After a few years going back and forth on various procedural motions, the court has ruled to dismiss the majority of the case. Essentially, most of the counts were dismissed due to the legal standing of the three plaintiffs. Standing is one of those sticky gray areas of the law that I have always had a lot of trouble wrapping my head around even as a lawyer. Legal standing, simplified, is the legal right of a person or group to challenge in a judicial forum the conduct of another, especially with respect to governmental conduct.

Basically, in order to file suit, one must be able to establish standing through three elements:
1. That the individual has suffered an “injury in fact”, which must be (a) concrete and particularized, and (b) actual or imminent, not conjectural or hypothetical.
2. The injury is traceable to the alleged action of the defendant.
3. It’s likely, not just speculative, that a favorable decision will remedy the injury.

What kills standing in many cases, and the part I have the most trouble with, is the first element. The difference between imminent verses conjectural or hypothetical is a very thin line, in my opinion, and a very hard one to make oftentimes. Standing does not mean you have proven your case and you win. It merely means you have the right to go forward with your case and proceed with your lawsuit.

In the case of all three plaintiffs and Denver, the court noted that there was no standing because the written policy Denver had modified for enforcement was enough to prevent “injury”; i.e., seizure of the dogs that would interfere with their necessary duties. The court’s reasoning is flawed; the written policy is no guarantee. It does not amend the law itself and could be changed at any time. The court also found there was no prior injury, even before this written modification was made, despite the fact that one plaintiff moved from the city to keep his service dog, and the other two restricted their travels to Denver because of potential seizure and loss of use of their service animals.

As to the city of Aurora, the court found that because it allowed “pit bull” service dogs, no injuries were suffered by the plaintiffs. This despite the fact that they must go through extra steps and restrictions than if they had say Labrador Retrievers as service dogs. The one plaintiff, Grider, who lives in Aurora actually had his dog seized in 2009 and subsequently placed her with a friend for five months, thus losing the use of the service dog, and suffered from it. The court ruled he has standing to go forward with his case for his past injury only. All other cases were dismissed.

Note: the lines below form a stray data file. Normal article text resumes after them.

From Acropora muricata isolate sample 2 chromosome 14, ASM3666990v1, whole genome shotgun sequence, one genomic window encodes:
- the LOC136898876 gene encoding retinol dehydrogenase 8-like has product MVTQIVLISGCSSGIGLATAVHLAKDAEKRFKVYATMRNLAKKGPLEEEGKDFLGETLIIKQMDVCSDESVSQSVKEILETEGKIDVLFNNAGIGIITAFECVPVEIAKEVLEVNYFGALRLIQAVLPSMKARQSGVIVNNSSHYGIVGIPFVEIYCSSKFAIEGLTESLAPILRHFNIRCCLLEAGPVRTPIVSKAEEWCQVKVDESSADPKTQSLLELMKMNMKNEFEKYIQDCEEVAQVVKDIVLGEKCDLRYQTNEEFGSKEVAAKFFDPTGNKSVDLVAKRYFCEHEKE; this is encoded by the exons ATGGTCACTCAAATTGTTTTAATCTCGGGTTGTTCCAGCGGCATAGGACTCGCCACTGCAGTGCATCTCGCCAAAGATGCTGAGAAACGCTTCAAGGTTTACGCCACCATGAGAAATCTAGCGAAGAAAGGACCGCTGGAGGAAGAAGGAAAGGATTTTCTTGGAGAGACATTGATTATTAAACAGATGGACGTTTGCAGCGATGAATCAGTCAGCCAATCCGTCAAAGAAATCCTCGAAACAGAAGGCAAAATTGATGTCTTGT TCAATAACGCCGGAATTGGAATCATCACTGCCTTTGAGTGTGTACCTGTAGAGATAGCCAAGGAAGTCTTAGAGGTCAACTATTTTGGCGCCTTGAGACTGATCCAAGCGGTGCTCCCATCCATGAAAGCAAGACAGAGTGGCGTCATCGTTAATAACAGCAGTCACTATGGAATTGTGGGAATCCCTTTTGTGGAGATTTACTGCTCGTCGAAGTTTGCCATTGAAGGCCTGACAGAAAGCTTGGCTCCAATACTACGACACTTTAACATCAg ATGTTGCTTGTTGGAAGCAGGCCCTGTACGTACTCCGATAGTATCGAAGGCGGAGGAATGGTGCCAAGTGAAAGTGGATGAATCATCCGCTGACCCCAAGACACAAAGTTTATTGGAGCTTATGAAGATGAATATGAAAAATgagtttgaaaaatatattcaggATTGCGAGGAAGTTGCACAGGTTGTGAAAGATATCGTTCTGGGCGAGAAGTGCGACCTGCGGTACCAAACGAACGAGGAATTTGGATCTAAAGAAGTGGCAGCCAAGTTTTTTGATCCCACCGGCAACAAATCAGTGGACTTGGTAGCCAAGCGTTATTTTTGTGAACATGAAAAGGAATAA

I have learned that the plaintiffs plan to appeal, and I applaud their decision. Bottom line, the DOJ ruling was quite clear, and federal law always trumps state and local law. In Aurelia, Iowa, Jim Sak was another “pit bull” service dog owner, and he fought against their ban. In fact he fought all the way to federal court and won, and the city settled with him to allow his dog.

Any undue restrictions or burdens placed on individuals with service dogs cause unnecessary suffering and sometimes expense and hardship. There is always hope on appeal, and should the plaintiffs triumph in this case, it could be the first real step in chipping away at the terrible Denver ban.

In the meantime, Val informed me that she is even more terrified to take any “pit bull” type dogs to the Denver area than she was before this experience. She would never take any of her APBT’s that are not service dogs, but will continue to show and judge in Colorado with her service dogs, but still contacts the Animal Law Center each time she travels. She advises the following to fellow “pit bull” dog owners thinking about travelling to the area, “You are safer in China. Do not go to Denver. Do not go to Aurora. Do not spend money there. Do not trust the state to protect your rights.” As Denver is a city that has seized and euthanized nearly 2,000 “pit bulls”, I think this is good advice.

This article originally appeared in the November 2013 issue of BLOODLINES Dog Event News, an official publication of the United Kennel Club.